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Insurer Finds the Humor in Common Travails of Travel

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Travel Guard International, whose insurance-policy sales have boomed amid travel concerns major and mundane, is launching its first TV effort with work from BVK.

Breaking today, three spots from the Milwaukee agency take a humorous look at how common problems endured by travelers can be alleviated with travel insurance, which covers lost baggage, medical emergencies and canceled trips. BVK won the account last May.

The Stevens Point, Wis., company's effort is a limited one, with a budget of about $2 million and a buy on the Travel Channel only, but it may be unique for the category.

"Nobody else is doing it," said Henry Harteveldt, a travel analyst at Forrester Research. "Nobody is advertising travel insurance. And with the lack of travel-related advertising on TV, their commercials have a better chance of standing out."

One spot shows a group of baggage handlers having fun on the tarmac with the contents of a suitcase that was tossed and comes open. The shot pans back to a hapless traveler watching from the gate area. All of the ads end with a voiceover saying, "For the things you can't imagine when traveling, there's Travel Guard insurance," along with an onscreen 800 number and Web address.

Two other commercials focus on medical mishaps, one during a trip, another before. In one, a couple is riding bicycles in Italy. The man runs into a bush because he's leering at a comely woman. His wife asks if he's OK, he says yes, and she kicks him.

In the other, a man reads from a travel guide and munches on cheese snacks while his wife uses a vacuum pack to consolidate their belongings in a suitcase. When the man drops crumbs on his chest, she cleans him up. But his nipple gets sucked into the vacuum, leading to a hospital scene and a canceled trip.

Founded in 1985, Travel Guard has been sold largely through travel agents, said Dan McGinnity, vp of communications. Awareness of the category increased after 9/11, and Travel Guard's sales spiked 78 percent last year compared with 2001, McGinnity said. He declined to give sales figures for the privately held company.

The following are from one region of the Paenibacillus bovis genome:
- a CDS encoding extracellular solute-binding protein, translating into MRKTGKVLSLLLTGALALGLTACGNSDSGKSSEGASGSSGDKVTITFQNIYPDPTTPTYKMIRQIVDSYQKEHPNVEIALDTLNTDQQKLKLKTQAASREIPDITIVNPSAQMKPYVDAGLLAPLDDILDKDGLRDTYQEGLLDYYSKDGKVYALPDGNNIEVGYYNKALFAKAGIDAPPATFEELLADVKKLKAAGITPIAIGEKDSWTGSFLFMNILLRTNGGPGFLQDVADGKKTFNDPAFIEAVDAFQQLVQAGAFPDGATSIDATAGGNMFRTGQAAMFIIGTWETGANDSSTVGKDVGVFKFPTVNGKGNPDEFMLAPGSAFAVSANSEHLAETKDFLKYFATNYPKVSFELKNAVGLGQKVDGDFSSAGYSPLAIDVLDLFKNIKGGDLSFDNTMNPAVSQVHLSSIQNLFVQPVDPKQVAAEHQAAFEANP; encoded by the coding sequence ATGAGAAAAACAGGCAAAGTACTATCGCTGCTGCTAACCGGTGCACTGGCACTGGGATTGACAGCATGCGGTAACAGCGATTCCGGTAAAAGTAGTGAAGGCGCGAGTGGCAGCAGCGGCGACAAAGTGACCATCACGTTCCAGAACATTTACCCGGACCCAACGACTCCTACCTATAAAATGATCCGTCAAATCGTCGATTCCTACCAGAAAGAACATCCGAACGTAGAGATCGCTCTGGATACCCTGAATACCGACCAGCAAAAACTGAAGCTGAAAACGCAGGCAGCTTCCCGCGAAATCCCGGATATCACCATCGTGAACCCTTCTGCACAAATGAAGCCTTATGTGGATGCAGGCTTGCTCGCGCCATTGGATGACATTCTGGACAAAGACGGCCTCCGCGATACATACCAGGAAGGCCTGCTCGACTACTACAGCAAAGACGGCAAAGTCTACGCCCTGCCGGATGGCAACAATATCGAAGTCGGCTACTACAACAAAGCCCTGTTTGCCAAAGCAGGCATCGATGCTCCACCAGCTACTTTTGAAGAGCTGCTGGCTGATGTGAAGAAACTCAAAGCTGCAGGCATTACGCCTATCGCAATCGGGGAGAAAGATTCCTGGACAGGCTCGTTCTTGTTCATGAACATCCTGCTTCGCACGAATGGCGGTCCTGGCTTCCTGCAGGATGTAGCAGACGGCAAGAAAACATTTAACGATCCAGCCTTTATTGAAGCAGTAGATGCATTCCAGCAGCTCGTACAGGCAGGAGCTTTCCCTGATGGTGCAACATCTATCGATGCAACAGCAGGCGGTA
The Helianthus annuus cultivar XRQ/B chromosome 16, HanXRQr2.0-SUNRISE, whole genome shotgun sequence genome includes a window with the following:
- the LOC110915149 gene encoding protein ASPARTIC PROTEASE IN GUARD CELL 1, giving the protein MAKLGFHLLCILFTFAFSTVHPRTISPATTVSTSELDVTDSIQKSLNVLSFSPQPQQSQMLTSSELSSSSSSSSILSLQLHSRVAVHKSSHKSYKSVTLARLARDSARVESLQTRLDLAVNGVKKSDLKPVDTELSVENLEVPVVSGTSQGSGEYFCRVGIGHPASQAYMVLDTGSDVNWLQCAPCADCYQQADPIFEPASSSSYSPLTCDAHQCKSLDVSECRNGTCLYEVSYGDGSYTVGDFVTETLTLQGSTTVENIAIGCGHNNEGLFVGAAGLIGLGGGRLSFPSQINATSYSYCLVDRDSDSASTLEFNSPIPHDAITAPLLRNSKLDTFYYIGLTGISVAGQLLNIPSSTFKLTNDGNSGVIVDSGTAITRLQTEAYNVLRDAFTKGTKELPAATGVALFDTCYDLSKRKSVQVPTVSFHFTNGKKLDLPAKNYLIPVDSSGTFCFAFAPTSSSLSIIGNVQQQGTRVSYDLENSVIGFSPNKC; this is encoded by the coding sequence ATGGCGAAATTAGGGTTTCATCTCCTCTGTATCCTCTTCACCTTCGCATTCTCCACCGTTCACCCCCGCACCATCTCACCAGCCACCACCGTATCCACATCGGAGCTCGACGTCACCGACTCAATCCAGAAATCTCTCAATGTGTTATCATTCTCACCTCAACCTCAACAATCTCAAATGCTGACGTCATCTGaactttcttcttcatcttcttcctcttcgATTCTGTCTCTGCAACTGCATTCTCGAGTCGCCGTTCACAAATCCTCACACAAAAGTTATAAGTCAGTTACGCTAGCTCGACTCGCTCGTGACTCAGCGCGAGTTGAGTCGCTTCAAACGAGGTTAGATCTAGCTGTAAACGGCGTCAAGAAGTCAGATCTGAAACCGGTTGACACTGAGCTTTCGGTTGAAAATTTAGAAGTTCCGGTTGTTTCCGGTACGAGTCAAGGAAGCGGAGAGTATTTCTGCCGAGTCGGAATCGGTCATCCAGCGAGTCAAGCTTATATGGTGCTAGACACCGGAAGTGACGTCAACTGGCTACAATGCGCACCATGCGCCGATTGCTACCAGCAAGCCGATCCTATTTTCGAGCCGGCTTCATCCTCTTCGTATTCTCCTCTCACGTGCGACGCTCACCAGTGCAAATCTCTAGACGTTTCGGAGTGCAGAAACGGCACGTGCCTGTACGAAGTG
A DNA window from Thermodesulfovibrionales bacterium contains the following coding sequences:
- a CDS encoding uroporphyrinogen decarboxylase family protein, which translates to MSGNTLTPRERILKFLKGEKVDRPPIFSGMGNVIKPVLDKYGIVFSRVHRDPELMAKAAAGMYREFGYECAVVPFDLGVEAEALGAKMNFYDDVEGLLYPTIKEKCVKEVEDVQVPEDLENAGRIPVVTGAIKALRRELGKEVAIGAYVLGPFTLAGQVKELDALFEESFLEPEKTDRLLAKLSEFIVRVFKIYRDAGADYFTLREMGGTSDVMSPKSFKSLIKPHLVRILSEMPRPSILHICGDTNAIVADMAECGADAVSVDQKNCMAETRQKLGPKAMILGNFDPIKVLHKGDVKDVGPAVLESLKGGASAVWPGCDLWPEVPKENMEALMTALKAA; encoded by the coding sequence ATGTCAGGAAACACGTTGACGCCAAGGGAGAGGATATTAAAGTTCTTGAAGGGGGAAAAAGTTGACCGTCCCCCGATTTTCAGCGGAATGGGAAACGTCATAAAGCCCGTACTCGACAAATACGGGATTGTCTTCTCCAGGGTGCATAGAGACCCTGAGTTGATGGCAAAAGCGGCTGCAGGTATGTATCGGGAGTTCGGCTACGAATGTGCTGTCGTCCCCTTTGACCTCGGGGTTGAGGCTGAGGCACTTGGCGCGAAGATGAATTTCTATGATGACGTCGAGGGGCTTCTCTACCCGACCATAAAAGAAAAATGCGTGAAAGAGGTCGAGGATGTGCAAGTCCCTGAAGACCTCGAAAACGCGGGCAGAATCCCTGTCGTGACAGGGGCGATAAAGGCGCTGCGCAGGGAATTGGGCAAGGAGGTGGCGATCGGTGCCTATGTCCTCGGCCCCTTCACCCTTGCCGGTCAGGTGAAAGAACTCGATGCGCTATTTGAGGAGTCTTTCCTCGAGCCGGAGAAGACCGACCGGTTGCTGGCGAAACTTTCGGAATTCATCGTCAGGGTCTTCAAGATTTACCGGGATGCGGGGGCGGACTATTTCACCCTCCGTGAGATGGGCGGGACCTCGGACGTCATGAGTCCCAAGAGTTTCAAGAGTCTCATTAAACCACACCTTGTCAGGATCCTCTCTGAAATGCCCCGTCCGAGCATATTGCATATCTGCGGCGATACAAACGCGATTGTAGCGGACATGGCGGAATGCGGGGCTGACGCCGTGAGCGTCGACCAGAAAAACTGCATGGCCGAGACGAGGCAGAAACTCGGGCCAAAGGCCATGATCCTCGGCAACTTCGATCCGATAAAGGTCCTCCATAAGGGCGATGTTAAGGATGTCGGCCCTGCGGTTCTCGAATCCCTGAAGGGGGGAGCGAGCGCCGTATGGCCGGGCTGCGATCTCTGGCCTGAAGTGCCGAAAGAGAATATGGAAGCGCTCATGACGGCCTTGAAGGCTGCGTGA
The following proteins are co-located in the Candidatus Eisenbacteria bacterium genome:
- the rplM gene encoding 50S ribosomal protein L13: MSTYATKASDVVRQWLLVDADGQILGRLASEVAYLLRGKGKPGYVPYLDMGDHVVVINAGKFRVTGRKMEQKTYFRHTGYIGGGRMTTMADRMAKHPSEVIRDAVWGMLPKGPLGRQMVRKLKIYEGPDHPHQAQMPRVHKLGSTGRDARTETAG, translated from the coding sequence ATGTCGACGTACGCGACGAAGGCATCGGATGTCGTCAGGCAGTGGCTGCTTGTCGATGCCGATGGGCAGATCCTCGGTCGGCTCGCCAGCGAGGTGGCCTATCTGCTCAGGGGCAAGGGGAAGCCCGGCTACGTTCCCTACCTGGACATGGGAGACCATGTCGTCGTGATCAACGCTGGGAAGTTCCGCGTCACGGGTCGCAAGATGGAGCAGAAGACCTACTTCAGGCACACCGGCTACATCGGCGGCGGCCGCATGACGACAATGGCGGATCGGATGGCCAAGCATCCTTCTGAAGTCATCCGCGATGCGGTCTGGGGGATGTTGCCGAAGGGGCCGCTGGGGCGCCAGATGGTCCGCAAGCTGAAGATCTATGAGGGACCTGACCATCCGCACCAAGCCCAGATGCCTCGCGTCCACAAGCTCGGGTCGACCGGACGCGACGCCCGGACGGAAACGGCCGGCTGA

The increase is not about fear of catastrophe, but rather concerns changes in airline and hotel policies and the way people book trips, McGinnity said. Tickets and reservations are often nonrefundable. At the same time, the precarious state of many airlines has travelers on edge. "Travel has been hard-hit," McGinnity said. "Travelers want someplace to turn if something goes wrong."

The campaign's focus on common travel issues rather than on fear and anxiety was applauded by Harteveldt. "That's exactly the right thing to do," he said. "The medical thing happens all the time."

McGinnity said 70 percent of claims are for canceled trips, mostly for medical reasons, all unexpected and some bizarre.

"Some of it's so absurd, like getting run over by a donkey," said BVK creative director Gary Mueller. "It isn't things you could imagine. That was the insight."

Set to break in early April, the TV effort was delayed because of the war in Iraq. The spots will also be part of a viral e-mail campaign, and print ads will run in travel publications.

The campaign will attempt to build the category as well as the brand. "It's one of those things you don't want to buy," Mueller said. "We want to get on the radar screen."